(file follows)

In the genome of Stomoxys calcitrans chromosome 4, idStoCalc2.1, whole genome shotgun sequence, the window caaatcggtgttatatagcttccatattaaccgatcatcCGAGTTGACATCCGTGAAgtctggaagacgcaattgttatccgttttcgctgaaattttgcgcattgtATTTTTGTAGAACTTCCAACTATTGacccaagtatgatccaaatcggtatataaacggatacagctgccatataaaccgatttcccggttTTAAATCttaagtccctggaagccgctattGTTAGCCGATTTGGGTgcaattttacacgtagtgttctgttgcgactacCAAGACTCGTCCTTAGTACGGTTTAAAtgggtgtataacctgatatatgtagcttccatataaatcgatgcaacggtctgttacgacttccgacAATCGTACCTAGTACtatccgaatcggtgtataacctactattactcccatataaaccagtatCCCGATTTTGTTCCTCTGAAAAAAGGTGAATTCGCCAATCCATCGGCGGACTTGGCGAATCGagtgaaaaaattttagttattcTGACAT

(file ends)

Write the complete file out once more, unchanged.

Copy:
In the genome of Stomoxys calcitrans chromosome 4, idStoCalc2.1, whole genome shotgun sequence, the window caaatcggtgttatatagcttccatattaaccgatcatcCGAGTTGACATCCGTGAAgtctggaagacgcaattgttatccgttttcgctgaaattttgcgcattgtATTTTTGTAGAACTTCCAACTATTGacccaagtatgatccaaatcggtatataaacggatacagctgccatataaaccgatttcccggttTTAAATCttaagtccctggaagccgctattGTTAGCCGATTTGGGTgcaattttacacgtagtgttctgttgcgactacCAAGACTCGTCCTTAGTACGGTTTAAAtgggtgtataacctgatatatgtagcttccatataaatcgatgcaacggtctgttacgacttccgacAATCGTACCTAGTACtatccgaatcggtgtataacctactattactcccatataaaccagtatCCCGATTTTGTTCCTCTGAAAAAAGGTGAATTCGCCAATCCATCGGCGGACTTGGCGAATCGagtgaaaaaattttagttattcTGACAT